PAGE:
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ODISHA HISTORY


Odisha has a history spanning a period of over 5,000 years. Before Kalinga it was named as Udra or "Odra Desa". The Ancient Odra desa or Ordesa was limited to the valley of Mahanadi and to the lower course of Subarnarekha River. It comprised the whole of the present districts of Cuttack and Sambalpur and a portion of Midnapur. Bounded on the west by Gondwana, on the north by the wild hill states of Jaspur and Singhbhum, on the east by the sea and on the South by Ganjam, Orissa has a legendary history. The name Oriya originated from Odra or Udra tribes that inhabited the central coastal belt (Khordha District and Nayagarh District) of modern Odisha.
Odisha has also been the home of the Kalinga, Utkal, Mahakantara/Kantara and Kosal that played a particularly prominent role in the region's history, and one of the earliest references to the ancient Kalingas appears in the writings of Vedic chroniclers. In the 6th century BC, Vedic Sutrakara Baudhayana mentions Kalinga as being beyond the Vedic fold, indicating that Brahminical influences had not yet touched the land. Unlike some other parts of India, tribal customs and traditions played a significant role in shaping political structures and cultural practices right up to the 15th century, when Brahminical influences triumphed over competing traditions and caste differentiation began to inhibit social mobility and erode what had survived of the ancient republican tradition.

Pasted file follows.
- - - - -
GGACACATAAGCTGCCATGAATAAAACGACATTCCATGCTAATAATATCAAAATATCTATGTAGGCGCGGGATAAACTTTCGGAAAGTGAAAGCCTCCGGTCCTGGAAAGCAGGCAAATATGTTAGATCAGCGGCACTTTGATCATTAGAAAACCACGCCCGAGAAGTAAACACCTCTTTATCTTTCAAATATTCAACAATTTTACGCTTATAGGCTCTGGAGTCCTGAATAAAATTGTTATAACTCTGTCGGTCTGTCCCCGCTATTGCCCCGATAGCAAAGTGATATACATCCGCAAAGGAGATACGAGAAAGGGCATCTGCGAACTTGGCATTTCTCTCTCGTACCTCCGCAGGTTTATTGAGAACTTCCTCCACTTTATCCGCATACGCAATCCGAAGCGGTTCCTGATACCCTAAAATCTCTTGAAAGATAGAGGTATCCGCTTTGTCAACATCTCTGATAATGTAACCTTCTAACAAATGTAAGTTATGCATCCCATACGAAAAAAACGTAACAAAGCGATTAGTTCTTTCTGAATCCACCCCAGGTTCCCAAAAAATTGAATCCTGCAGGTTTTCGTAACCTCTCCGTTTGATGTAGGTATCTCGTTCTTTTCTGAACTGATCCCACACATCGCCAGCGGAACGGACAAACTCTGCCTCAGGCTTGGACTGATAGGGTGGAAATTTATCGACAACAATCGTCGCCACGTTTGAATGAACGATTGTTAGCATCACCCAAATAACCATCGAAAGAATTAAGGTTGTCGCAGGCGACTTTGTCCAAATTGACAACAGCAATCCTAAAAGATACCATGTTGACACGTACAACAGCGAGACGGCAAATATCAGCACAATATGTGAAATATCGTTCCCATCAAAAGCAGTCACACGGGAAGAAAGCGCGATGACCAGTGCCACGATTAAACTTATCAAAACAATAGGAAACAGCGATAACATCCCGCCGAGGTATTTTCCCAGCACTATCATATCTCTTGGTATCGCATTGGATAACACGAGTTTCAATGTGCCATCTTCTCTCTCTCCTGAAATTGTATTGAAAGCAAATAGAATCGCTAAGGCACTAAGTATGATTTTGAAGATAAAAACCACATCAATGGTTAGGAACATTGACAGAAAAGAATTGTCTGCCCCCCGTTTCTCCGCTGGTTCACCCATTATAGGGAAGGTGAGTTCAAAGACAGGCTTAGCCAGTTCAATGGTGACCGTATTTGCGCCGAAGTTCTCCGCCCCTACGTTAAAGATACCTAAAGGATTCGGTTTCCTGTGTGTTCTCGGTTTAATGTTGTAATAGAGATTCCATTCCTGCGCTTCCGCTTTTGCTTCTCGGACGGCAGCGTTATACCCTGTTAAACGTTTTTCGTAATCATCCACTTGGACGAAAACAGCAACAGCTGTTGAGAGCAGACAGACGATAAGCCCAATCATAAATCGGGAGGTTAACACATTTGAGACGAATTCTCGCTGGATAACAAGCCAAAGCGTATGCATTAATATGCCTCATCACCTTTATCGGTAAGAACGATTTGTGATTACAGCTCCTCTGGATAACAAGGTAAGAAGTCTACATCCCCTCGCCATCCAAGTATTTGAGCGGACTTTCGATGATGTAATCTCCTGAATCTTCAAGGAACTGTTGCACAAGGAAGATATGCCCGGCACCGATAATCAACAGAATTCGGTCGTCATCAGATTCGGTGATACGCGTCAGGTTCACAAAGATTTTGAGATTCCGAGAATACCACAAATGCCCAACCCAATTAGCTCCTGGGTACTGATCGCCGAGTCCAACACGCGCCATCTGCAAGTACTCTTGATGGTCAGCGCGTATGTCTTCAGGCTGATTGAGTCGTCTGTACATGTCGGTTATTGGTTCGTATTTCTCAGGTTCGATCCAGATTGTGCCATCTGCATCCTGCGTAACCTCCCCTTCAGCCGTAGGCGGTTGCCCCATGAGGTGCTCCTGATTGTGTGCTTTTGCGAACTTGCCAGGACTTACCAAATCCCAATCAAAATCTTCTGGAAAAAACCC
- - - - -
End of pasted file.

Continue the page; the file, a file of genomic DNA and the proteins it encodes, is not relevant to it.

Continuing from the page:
A major turning point in world history took place in Odisha. The Kalinga War that led emperor Ashoka to embrace non-violence and the teachings of Buddha was fought here in 261 BC. Ashoka's military campaign against Kalinga was one of the bloodiest in Mauryan history on account of the fearless and heroic resistance offered by the Kalingas to the mighty armies of the expanding Mauryan empire. Perhaps on account of their unexpected bravery, emperor Ashoka was compelled to issue two edicts specifically calling for a just and benign administration in Kalinga. Later on, Ashoka was instrumental in spreading Buddhist philosophy all over Asia. However, Ativ Land (South Western Orissa) was unconquered by Ashoka.

Odisha resisted several Muslim attacks until 1568, when was conqurered by Sultanate of Bengal. The Mughals conquered Coastal Orissa in 1576.[34] The last Hindu Emperor of Orissa, Gajapati Mukunda Deva, was defeated and was killed in the battle of Gohiratikiri. The coastal plain of Orissa from Medinipur to Rajahmundry came under Mughal rule, which was broadly divided into six parts as Jaleswar Sarkar, Bhadrak Sarkar, Cuttack Sarkar, Chicacole (Srikakulam) Sarkar, Kalinga Dandapat and Rajamundry Sarkar or Godavari Province. Orissa's Central, Northern, Western and Southern hilly areas were ruled independently by Hindu kings. The Nizam of Hyderabad occupied the area between Rajahmundry to Srikakulam in 16th century. Medinipur was attached to Bengal province in 18th century. The remaining parts of Coastal Orissa, were subsequently ceded to the Maratha Empire in 1751.

 

 

 

Importants monuments & places in Bhubaneswar

Lingaraj Temple

Khandagiri & Udayagiri Cave

Dhuli Santi Stupa

Nandan Kanan ( Zoological & Botanical Garden )

Infocity


Distance from Mojor city

Kolkata : 482 Km

Chennai : 1235 Km

Delhi : 1745 Km

Hyderbad : 1075 Km

Vishakhapatnam : 425 Km